The addition of a reducing phase such as Fe3O4 in typical water adsorbents like iron oxy-hydroxides indicated an improvement in the uptake of Sb(V) species with respect to the realization of residual concentrations below 5 μg/L. An overview of the enhancing trend in correlation to the percentage of Fe3O4 nanoparticles in the nanocomposite is shown in Figure 7. In addition, the improvement of adsorption capacity and affinity at higher Fe3O4 percentages is also reflected in the increase of KF and decrease of 1/n (Table 1). Considering that even freshly prepared ferric hydroxides cannot bring Sb(V) removal capacities above 0.1 mg/g for equilibrium concentrations of 10 μg/L [25], the Q5-values of at least 0.3 mg/g support the important contribution of Fe3O4 in efficiency improvement. The ability of Fe3O4 to operate as electron donor enables the reduction of Sb(V) to Sb(III) oxy-ions which are then captured by the iron oxy-hydroxide that shows higher affinity to antimonite species. The effect of Fe oxidation state in the adsorption capacity for Sb(V) has been also observed for reduced nontronite [26], whereas the high affinity of ≡FeOH sites for antimony species has been demonstrated in iron-oxide-rich red-earth soils [27]. In a similar approach, the combination of an oxidative manganese compound with an iron oxy-hydroxide adsorbent, in single- [28] or binary-phase [29] materials, was applied as a sophisticated way to oxidize As(III) and then capture it as As(V).
The reducing potential of the nanocomposites increases almost proportionally to the percentage of Fe3O4. Titration measurements indicate that Fe2+ represents a significant part of the total mass of the nanocomposite, approaching 12.5 wt % in the pure Fe3O4 sample. Nevertheless, the improvement degree of Sb(V) uptake capacity at higher Fe3O4 and Fe2+ percentages does not follow the expectations arising by the significant increase of reducing potential. Such an observation is attributed to the decreasing presence of FeOOH, which is a better adsorbent for Sb(III), and to the increasing number of Fe3O4 nanoparticles occupying the surface of the nanocomposite.
At the same time, the adsorption efficiency for Sb(III) shows a dramatic decrease during the rise of Fe3O4 percentage in the nanocomposite. At 50 wt % Fe3O4, the Q5-value drops by almost one order of magnitude, becoming even lower than the corresponding capacity for Sb(V). This is consistent with a lower activity of directly adsorbed Sb(III) species in comparison to Sb(III) originating from the reduction of Sb(V). At the same time, the surface oxidation of Fe3O4 nanoparticles generates freshly formed adsorption sites where secondarily formed Sb(III) species are chemisorbed with higher efficiency. Therefore, an optimum composition of the nanocomposite is suggested to be around 25 wt % Fe3O4 considering that Sb(V) uptake is almost maximized but Sb(III) removal is still preserved at high levels. It should be underlined that the most critical point of this work is to introduce, for the first time, an adsorbent with at least a low adsorption capacity for Sb(V) which, however, fulfills the drinking water regulation limit. Actually, the Sb(V) species are the dominant ones in commonly used water sources. To this end, even a significant efficiency loss for Sb(III) can be affordable as long as it is not related to any effect in the Sb(V) uptake or to the elevation of the nanocomposite’s synthesis cost.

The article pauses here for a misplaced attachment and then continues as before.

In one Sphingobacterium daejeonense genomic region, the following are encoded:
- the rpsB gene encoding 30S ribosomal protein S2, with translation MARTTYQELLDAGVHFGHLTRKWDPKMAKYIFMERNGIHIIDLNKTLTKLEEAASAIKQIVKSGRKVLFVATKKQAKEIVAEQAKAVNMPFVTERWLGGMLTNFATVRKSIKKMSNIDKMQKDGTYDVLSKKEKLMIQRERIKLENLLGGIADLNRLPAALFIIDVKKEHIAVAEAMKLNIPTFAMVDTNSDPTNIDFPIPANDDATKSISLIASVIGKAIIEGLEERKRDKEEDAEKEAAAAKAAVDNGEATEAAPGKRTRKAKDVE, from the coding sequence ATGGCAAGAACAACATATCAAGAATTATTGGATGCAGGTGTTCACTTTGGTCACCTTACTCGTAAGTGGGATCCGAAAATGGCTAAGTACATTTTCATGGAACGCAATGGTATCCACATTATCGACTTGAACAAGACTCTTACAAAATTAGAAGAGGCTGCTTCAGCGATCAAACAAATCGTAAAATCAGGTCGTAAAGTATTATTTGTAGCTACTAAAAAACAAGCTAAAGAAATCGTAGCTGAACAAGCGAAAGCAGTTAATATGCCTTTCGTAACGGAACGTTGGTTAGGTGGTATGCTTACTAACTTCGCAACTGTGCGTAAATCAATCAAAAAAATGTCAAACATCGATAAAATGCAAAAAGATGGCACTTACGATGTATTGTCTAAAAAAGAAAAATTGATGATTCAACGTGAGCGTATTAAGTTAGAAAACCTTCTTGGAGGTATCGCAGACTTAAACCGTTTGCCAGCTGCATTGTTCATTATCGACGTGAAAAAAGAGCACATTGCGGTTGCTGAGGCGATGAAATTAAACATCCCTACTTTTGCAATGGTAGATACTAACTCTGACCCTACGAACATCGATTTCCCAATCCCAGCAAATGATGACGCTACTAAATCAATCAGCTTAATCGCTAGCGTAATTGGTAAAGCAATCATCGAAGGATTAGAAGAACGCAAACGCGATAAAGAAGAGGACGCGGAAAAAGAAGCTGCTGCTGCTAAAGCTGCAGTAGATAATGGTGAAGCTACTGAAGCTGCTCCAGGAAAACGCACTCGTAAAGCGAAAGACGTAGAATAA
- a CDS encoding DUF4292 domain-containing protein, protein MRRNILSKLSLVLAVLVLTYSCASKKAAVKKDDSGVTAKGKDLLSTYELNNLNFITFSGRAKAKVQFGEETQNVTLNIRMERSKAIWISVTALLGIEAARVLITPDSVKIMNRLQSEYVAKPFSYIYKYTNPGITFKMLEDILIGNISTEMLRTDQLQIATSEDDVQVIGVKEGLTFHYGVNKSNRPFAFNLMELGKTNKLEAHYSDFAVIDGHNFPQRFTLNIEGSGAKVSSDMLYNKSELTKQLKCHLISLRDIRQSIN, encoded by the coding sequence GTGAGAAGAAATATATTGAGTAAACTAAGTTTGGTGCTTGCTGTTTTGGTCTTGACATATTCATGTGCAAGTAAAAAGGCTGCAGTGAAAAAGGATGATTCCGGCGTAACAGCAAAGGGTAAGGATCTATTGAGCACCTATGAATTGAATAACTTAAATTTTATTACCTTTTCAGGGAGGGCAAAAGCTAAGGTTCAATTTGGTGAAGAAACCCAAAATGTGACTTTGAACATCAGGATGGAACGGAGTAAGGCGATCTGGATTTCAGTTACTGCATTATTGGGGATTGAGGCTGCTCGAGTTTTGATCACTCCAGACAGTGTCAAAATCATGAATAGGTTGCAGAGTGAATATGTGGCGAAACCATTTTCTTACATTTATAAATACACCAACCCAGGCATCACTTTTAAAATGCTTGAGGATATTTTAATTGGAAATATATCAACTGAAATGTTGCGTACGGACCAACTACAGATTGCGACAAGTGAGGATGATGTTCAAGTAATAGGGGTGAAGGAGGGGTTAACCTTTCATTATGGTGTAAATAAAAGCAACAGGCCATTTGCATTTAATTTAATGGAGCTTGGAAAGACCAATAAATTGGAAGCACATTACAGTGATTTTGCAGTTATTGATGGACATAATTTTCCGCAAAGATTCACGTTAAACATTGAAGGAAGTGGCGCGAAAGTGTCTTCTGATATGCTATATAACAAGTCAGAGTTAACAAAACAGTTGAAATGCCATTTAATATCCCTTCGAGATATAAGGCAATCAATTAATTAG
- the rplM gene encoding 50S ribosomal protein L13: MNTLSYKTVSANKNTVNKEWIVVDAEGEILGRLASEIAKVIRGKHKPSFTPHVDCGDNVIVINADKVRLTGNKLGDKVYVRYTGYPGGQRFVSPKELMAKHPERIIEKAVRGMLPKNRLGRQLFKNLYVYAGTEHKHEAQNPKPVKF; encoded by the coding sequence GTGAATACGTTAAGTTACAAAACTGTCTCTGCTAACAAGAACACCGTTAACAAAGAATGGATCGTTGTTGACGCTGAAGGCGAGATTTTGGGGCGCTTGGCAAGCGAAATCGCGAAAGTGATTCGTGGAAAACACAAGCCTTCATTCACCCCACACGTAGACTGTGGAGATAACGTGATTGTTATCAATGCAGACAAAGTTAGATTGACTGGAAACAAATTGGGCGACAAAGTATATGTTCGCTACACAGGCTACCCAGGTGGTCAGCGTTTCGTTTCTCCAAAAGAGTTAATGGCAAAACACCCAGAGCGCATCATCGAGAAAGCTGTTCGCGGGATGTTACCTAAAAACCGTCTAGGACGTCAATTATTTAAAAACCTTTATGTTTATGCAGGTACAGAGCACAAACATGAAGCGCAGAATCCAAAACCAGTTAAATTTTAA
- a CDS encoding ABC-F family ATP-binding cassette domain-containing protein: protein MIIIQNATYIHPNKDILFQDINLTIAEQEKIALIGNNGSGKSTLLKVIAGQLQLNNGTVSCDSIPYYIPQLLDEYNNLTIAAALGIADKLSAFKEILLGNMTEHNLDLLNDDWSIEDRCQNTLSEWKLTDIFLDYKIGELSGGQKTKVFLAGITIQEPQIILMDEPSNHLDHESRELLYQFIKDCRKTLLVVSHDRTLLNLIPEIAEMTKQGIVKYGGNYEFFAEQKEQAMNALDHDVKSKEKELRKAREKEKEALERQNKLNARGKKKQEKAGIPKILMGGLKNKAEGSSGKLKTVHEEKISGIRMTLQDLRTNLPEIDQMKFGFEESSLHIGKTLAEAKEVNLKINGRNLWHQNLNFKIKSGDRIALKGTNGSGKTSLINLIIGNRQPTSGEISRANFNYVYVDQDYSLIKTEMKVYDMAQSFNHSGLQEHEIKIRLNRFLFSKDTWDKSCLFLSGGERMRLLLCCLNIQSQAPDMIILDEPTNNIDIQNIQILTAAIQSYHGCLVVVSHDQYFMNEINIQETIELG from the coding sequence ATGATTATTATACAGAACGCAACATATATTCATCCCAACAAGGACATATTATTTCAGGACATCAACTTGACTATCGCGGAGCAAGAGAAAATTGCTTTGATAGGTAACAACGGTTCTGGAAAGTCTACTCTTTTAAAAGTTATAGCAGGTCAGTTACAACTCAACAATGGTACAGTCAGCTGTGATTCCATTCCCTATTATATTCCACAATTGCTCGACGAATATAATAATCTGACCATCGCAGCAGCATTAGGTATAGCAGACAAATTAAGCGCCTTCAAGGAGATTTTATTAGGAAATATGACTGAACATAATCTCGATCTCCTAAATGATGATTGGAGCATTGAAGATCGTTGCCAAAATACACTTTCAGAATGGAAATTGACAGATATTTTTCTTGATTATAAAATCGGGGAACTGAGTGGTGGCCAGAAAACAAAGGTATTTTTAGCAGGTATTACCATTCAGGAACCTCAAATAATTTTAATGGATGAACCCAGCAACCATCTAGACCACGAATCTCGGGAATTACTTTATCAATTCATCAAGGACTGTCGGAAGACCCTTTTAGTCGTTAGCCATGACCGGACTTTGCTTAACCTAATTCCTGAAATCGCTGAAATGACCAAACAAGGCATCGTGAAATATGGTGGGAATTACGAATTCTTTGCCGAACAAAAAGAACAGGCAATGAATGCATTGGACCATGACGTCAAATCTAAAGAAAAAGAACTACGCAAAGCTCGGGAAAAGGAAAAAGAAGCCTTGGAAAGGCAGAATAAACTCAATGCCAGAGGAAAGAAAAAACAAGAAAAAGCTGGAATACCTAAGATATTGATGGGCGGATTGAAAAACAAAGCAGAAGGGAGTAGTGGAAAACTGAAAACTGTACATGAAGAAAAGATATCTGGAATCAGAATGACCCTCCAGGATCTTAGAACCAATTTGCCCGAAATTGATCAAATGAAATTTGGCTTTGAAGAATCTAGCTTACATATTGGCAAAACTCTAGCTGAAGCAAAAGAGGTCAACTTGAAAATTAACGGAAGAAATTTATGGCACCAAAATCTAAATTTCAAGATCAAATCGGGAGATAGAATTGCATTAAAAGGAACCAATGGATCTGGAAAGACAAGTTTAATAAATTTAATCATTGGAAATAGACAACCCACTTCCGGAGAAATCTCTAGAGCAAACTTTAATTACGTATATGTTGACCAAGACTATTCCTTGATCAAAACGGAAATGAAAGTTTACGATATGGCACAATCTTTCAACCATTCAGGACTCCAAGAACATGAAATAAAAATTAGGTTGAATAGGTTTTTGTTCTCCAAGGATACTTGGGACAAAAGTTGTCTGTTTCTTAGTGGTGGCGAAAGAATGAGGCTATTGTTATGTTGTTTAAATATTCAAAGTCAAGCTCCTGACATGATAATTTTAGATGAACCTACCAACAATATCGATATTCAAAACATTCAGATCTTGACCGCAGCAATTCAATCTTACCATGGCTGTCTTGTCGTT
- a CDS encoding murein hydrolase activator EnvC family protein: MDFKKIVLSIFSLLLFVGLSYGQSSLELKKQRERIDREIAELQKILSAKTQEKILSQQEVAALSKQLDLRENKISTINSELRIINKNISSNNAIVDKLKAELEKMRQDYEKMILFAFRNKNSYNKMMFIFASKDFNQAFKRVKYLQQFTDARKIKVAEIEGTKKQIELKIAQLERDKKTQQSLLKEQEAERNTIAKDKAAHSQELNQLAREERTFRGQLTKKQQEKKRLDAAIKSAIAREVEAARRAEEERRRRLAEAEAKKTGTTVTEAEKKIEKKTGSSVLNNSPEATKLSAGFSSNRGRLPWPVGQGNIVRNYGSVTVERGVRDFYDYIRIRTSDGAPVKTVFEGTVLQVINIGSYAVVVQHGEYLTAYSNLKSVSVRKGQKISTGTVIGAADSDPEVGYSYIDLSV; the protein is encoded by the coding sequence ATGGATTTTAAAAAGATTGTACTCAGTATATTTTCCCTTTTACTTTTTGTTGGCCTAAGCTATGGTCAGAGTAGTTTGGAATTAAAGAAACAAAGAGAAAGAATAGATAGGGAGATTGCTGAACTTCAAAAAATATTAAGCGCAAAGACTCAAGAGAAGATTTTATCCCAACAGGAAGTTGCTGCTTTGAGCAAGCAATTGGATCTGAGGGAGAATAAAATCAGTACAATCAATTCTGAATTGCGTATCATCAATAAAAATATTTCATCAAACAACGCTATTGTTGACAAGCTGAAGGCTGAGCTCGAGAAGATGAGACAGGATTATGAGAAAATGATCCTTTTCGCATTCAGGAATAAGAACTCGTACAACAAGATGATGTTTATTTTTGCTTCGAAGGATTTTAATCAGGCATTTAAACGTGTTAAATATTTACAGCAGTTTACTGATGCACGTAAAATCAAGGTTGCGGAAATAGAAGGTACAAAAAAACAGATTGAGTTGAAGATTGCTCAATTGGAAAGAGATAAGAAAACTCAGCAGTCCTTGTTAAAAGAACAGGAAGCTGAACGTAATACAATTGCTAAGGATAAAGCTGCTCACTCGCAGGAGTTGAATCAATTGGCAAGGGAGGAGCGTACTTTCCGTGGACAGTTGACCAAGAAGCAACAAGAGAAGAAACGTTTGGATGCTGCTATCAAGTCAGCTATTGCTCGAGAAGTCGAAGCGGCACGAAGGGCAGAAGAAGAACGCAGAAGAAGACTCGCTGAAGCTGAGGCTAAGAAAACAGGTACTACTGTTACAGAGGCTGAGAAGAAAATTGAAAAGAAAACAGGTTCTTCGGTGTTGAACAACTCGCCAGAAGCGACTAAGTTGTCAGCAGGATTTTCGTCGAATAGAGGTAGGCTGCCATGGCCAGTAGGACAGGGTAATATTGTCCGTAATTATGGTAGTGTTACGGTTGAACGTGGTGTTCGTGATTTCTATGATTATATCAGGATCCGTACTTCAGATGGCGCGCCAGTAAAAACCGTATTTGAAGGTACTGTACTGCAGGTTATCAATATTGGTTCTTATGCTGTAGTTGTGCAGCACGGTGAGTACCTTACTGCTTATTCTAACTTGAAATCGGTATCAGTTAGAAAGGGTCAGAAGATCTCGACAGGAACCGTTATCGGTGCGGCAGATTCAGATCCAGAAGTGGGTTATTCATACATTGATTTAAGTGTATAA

5. Conclusions

The combination of an iron oxy-hydroxide showing good affinity for Sb(III) with an iron oxide (Fe3O4) known for its reducing potential has been studied as a way to develop an adsorbent oriented to the treatment of antimony-polluted water. In particular, a series of Fe3O4/FeOOH nanocomposites with different composition ratios were prepared by sequential chemical precipitation of iron salts. The addition of Fe3O4 is the key to initiate the uptake of Sb(V) species through a mechanism of reduction to Sb(III) followed by the chemisorption onto the FeOOH surface. Importantly, the efficiency of these adsorbents is extended to the low residual concentrations range including the drinking water regulation limit for antimony. That sets the application of Fe3O4/FeOOH nanocomposites among the first adsorption processes with practical interest in Sb(V) removal. Another aspect of this study, not discussed in this paper, arises by the magnetic response of the nanocomposites due to Fe3O4 which enables the possibility for alternative application schemes based on magnetic separation. Furthermore, the suggested approach of reduction–adsorption can be extended in future research on various other materials known for such properties.

Author Contributions

K.S. and M.M. conceived, designed and supervised the experiments. K.K., E.K., G.M. and T.A. performed the synthesis and adsorption experiments. T.A. and L.B. performed materials characterization measurements and evaluation. K.S. wrote the paper with the contribution of all co-authors.